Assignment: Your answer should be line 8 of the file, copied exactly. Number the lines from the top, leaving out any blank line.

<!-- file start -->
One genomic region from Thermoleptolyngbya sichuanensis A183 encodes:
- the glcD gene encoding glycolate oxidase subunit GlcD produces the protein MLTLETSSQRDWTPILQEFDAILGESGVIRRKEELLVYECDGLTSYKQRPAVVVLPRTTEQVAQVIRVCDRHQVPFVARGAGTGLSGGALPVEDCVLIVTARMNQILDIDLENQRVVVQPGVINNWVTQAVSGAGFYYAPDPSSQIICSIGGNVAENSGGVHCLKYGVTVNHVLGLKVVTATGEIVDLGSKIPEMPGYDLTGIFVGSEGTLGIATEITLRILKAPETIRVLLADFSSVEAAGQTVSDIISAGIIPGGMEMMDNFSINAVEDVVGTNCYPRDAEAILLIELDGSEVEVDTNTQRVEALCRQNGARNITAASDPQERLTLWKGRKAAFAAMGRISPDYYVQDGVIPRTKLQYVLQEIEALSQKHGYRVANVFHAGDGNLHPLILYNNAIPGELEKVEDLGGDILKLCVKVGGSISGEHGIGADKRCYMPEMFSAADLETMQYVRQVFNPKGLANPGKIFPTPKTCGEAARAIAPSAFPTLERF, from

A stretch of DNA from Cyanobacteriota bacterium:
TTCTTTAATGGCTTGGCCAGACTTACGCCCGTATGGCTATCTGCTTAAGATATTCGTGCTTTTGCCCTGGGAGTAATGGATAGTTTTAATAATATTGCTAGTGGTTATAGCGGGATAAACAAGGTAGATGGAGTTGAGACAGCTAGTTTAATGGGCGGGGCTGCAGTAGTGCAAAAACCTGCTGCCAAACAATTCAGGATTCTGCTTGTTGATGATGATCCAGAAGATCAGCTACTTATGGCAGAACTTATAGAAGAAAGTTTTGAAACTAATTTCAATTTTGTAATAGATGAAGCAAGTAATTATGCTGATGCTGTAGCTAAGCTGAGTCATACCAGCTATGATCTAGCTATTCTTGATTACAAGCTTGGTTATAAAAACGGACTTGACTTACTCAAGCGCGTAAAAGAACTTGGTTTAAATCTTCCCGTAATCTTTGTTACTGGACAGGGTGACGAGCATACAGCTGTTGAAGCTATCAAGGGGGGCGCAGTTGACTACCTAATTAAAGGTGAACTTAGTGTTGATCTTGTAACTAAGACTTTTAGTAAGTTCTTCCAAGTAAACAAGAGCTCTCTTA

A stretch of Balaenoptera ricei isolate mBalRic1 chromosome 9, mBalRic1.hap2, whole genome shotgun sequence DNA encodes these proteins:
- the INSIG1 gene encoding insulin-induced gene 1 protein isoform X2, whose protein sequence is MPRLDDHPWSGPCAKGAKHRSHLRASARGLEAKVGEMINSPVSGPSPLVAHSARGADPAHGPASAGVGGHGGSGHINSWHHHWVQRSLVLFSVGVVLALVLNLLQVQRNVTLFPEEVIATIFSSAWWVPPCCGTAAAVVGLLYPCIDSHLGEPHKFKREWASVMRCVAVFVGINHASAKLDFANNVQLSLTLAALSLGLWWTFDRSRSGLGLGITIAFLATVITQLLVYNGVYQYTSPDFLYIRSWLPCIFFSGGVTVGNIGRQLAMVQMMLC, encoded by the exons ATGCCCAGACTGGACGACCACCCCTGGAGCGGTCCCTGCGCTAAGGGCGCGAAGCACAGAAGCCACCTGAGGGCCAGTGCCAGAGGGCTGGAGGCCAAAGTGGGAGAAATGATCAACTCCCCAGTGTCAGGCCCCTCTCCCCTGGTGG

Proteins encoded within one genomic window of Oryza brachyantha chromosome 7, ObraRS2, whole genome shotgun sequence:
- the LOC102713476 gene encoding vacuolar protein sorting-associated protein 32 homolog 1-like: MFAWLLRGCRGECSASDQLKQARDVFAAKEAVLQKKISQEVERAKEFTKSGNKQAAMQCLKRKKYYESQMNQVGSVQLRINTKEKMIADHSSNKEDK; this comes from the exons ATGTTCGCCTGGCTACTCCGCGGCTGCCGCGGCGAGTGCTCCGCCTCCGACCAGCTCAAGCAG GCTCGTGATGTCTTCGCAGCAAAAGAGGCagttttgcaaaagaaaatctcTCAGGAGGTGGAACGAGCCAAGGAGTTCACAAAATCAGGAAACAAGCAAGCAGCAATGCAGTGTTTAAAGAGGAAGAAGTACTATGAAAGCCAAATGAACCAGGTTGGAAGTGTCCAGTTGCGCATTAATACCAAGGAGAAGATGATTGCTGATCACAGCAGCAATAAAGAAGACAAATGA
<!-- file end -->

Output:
- the LOC102713476 gene encoding vacuolar protein sorting-associated protein 32 homolog 1-like: MFAWLLRGCRGECSASDQLKQARDVFAAKEAVLQKKISQEVERAKEFTKSGNKQAAMQCLKRKKYYESQMNQVGSVQLRINTKEKMIADHSSNKEDK; this comes from the exons ATGTTCGCCTGGCTACTCCGCGGCTGCCGCGGCGAGTGCTCCGCCTCCGACCAGCTCAAGCAG GCTCGTGATGTCTTCGCAGCAAAAGAGGCagttttgcaaaagaaaatctcTCAGGAGGTGGAACGAGCCAAGGAGTTCACAAAATCAGGAAACAAGCAAGCAGCAATGCAGTGTTTAAAGAGGAAGAAGTACTATGAAAGCCAAATGAACCAGGTTGGAAGTGTCCAGTTGCGCATTAATACCAAGGAGAAGATGATTGCTGATCACAGCAGCAATAAAGAAGACAAATGA